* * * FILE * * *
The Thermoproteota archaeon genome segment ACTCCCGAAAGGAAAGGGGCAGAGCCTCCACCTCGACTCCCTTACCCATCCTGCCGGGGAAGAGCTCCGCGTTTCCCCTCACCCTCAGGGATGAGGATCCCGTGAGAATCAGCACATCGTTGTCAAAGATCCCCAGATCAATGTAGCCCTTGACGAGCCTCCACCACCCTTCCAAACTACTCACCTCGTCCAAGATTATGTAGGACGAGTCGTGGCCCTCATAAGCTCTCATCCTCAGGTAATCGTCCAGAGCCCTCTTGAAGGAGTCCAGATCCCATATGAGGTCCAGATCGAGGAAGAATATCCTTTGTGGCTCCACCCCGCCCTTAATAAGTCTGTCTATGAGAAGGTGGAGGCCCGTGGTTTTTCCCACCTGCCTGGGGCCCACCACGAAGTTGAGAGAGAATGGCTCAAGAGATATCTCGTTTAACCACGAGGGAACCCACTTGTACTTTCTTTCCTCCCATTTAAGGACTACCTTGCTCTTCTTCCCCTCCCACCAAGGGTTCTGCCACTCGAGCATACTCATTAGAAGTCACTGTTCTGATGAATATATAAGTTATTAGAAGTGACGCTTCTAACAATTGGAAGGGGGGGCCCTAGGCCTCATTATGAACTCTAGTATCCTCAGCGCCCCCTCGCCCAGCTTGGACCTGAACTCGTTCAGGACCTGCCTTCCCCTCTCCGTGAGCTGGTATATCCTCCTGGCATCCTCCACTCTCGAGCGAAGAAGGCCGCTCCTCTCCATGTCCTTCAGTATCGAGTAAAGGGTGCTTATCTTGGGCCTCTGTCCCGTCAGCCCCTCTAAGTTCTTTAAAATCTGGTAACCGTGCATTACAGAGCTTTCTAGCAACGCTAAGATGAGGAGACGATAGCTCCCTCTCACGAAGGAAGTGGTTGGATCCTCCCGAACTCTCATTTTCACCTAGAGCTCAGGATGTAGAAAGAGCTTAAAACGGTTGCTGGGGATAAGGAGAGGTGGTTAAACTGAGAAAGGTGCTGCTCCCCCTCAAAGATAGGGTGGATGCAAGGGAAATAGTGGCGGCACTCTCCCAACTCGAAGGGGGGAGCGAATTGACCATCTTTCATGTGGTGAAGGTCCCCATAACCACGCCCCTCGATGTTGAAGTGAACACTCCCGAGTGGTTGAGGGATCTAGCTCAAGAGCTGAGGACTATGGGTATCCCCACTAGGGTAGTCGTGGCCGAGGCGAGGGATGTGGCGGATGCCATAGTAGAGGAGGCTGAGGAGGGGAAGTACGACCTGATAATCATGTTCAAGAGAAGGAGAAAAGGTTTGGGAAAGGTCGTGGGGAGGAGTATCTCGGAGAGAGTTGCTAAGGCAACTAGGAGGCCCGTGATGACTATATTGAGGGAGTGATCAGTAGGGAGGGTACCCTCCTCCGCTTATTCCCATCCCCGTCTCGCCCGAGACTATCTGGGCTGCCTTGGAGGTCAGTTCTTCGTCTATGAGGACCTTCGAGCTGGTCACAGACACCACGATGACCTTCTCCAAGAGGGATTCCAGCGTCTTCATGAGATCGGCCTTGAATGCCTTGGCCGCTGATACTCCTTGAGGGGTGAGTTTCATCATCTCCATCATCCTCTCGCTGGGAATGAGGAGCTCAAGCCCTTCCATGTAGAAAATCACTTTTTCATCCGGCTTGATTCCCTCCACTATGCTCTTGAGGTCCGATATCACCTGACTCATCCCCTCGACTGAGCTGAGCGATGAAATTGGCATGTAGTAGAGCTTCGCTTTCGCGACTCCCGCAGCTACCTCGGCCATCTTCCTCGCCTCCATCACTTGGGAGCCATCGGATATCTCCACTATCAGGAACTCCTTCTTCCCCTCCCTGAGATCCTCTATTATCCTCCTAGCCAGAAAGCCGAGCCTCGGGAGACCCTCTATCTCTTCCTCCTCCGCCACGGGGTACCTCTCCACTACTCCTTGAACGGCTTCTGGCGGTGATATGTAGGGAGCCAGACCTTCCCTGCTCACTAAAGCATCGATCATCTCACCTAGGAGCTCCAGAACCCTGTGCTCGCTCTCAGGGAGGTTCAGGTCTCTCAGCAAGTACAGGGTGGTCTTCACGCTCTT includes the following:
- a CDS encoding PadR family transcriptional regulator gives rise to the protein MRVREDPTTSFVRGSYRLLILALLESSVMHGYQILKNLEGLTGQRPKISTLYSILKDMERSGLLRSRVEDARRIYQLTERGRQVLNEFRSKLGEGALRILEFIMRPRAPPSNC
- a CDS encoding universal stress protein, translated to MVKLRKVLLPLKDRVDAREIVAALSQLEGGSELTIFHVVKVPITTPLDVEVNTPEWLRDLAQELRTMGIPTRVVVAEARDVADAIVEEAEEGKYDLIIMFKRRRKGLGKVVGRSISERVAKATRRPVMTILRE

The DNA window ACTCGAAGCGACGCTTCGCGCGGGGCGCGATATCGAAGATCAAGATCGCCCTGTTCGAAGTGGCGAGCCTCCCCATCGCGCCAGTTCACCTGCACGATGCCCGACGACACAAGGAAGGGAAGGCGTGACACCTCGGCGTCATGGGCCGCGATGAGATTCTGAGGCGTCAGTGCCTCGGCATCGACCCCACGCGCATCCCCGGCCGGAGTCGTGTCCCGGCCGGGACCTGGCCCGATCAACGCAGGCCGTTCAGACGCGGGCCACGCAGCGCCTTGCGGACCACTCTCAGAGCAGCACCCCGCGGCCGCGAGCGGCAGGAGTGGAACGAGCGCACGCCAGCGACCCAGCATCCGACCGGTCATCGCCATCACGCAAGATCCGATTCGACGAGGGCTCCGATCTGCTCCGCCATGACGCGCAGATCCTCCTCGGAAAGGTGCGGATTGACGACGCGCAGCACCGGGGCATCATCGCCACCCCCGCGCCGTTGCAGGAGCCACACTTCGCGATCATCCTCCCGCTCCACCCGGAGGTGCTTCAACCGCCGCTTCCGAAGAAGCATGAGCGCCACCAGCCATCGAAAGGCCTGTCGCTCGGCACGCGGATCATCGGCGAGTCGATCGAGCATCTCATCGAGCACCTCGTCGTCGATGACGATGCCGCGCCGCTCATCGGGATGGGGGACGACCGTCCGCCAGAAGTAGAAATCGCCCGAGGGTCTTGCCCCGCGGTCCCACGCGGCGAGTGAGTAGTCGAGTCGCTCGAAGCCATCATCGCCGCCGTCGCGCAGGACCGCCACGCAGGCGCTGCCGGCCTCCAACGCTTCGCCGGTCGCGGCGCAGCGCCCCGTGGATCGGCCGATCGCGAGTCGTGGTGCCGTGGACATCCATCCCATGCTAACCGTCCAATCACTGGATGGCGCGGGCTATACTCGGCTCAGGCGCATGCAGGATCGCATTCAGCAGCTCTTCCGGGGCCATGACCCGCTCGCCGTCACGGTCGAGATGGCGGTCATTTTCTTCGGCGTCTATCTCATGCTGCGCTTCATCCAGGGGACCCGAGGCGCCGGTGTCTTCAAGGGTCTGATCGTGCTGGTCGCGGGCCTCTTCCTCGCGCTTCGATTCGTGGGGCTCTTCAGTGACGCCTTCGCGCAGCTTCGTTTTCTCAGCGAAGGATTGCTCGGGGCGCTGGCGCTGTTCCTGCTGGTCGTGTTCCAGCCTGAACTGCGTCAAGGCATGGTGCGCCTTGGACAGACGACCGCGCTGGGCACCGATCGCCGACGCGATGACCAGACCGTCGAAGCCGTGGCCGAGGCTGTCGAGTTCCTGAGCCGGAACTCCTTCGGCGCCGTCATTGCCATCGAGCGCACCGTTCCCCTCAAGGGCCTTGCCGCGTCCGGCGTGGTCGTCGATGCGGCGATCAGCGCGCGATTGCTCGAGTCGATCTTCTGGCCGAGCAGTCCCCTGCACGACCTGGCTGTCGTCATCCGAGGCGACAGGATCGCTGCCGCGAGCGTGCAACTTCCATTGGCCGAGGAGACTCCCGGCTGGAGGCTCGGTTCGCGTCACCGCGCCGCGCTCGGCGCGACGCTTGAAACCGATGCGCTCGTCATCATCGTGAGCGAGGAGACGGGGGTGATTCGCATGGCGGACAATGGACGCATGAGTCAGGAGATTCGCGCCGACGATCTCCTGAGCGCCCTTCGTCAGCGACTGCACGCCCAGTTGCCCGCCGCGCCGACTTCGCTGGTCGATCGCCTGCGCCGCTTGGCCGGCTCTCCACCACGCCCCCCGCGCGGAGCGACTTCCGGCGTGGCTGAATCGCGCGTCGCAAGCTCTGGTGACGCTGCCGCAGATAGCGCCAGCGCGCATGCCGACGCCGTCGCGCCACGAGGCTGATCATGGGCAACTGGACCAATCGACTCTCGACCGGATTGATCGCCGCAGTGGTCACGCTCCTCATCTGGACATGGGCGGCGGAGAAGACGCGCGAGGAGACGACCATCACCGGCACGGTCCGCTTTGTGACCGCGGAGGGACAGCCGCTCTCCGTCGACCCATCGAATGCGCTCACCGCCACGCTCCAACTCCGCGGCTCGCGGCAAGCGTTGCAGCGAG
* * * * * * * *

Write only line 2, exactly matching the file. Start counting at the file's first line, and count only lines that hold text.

- a CDS encoding PadR family transcriptional regulator gives rise to the protein MRVREDPTTSFVRGSYRLLILALLESSVMHGYQILKNLEGLTGQRPKISTLYSILKDMERSGLLRSRVEDARRIYQLTERGRQVLNEFRSKLGEGALRILEFIMRPRAPPSNC